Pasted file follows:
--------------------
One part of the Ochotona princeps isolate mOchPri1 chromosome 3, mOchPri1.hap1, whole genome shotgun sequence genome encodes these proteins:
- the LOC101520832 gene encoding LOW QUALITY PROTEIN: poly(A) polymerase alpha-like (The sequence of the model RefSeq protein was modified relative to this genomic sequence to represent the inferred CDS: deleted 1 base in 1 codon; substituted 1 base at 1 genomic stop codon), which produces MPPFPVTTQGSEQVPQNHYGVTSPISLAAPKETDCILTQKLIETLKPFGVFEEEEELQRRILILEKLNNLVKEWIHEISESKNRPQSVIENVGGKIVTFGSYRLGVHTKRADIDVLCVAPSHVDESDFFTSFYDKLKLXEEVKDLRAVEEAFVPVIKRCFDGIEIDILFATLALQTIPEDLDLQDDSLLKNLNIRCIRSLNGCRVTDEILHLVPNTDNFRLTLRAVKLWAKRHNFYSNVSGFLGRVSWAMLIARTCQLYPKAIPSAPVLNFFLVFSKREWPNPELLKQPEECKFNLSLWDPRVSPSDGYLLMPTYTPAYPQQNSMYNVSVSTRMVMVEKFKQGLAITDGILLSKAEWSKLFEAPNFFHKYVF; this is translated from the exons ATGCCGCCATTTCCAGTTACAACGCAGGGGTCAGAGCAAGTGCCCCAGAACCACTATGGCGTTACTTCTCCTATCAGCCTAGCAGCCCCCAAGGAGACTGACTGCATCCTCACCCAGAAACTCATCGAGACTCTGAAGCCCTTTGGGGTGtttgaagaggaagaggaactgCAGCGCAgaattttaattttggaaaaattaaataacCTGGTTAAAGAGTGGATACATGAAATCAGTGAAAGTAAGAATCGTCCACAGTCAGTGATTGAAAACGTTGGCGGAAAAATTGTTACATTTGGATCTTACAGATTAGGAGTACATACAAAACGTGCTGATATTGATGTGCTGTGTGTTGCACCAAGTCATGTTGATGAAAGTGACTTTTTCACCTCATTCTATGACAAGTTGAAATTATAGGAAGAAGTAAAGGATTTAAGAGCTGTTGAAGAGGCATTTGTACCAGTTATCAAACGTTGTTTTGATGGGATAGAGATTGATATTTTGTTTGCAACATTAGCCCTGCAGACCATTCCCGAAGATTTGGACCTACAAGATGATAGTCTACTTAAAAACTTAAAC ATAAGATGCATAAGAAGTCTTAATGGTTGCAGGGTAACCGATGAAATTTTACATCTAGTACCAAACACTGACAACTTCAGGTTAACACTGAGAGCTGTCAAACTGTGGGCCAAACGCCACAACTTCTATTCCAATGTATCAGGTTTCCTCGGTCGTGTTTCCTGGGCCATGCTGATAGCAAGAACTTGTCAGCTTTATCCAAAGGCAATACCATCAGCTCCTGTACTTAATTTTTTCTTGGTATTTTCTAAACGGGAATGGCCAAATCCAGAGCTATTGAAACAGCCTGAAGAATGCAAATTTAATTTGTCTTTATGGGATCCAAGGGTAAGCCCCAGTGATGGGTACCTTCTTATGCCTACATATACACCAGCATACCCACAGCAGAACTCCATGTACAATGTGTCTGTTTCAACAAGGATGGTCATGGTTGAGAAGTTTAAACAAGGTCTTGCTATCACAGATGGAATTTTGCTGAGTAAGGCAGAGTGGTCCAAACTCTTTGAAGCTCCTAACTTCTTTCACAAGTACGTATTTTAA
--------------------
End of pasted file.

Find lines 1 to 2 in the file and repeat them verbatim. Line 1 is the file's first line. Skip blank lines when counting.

One part of the Ochotona princeps isolate mOchPri1 chromosome 3, mOchPri1.hap1, whole genome shotgun sequence genome encodes these proteins:
- the LOC101520832 gene encoding LOW QUALITY PROTEIN: poly(A) polymerase alpha-like (The sequence of the model RefSeq protein was modified relative to this genomic sequence to represent the inferred CDS: deleted 1 base in 1 codon; substituted 1 base at 1 genomic stop codon), which produces MPPFPVTTQGSEQVPQNHYGVTSPISLAAPKETDCILTQKLIETLKPFGVFEEEEELQRRILILEKLNNLVKEWIHEISESKNRPQSVIENVGGKIVTFGSYRLGVHTKRADIDVLCVAPSHVDESDFFTSFYDKLKLXEEVKDLRAVEEAFVPVIKRCFDGIEIDILFATLALQTIPEDLDLQDDSLLKNLNIRCIRSLNGCRVTDEILHLVPNTDNFRLTLRAVKLWAKRHNFYSNVSGFLGRVSWAMLIARTCQLYPKAIPSAPVLNFFLVFSKREWPNPELLKQPEECKFNLSLWDPRVSPSDGYLLMPTYTPAYPQQNSMYNVSVSTRMVMVEKFKQGLAITDGILLSKAEWSKLFEAPNFFHKYVF; this is translated from the exons ATGCCGCCATTTCCAGTTACAACGCAGGGGTCAGAGCAAGTGCCCCAGAACCACTATGGCGTTACTTCTCCTATCAGCCTAGCAGCCCCCAAGGAGACTGACTGCATCCTCACCCAGAAACTCATCGAGACTCTGAAGCCCTTTGGGGTGtttgaagaggaagaggaactgCAGCGCAgaattttaattttggaaaaattaaataacCTGGTTAAAGAGTGGATACATGAAATCAGTGAAAGTAAGAATCGTCCACAGTCAGTGATTGAAAACGTTGGCGGAAAAATTGTTACATTTGGATCTTACAGATTAGGAGTACATACAAAACGTGCTGATATTGATGTGCTGTGTGTTGCACCAAGTCATGTTGATGAAAGTGACTTTTTCACCTCATTCTATGACAAGTTGAAATTATAGGAAGAAGTAAAGGATTTAAGAGCTGTTGAAGAGGCATTTGTACCAGTTATCAAACGTTGTTTTGATGGGATAGAGATTGATATTTTGTTTGCAACATTAGCCCTGCAGACCATTCCCGAAGATTTGGACCTACAAGATGATAGTCTACTTAAAAACTTAAAC ATAAGATGCATAAGAAGTCTTAATGGTTGCAGGGTAACCGATGAAATTTTACATCTAGTACCAAACACTGACAACTTCAGGTTAACACTGAGAGCTGTCAAACTGTGGGCCAAACGCCACAACTTCTATTCCAATGTATCAGGTTTCCTCGGTCGTGTTTCCTGGGCCATGCTGATAGCAAGAACTTGTCAGCTTTATCCAAAGGCAATACCATCAGCTCCTGTACTTAATTTTTTCTTGGTATTTTCTAAACGGGAATGGCCAAATCCAGAGCTATTGAAACAGCCTGAAGAATGCAAATTTAATTTGTCTTTATGGGATCCAAGGGTAAGCCCCAGTGATGGGTACCTTCTTATGCCTACATATACACCAGCATACCCACAGCAGAACTCCATGTACAATGTGTCTGTTTCAACAAGGATGGTCATGGTTGAGAAGTTTAAACAAGGTCTTGCTATCACAGATGGAATTTTGCTGAGTAAGGCAGAGTGGTCCAAACTCTTTGAAGCTCCTAACTTCTTTCACAAGTACGTATTTTAA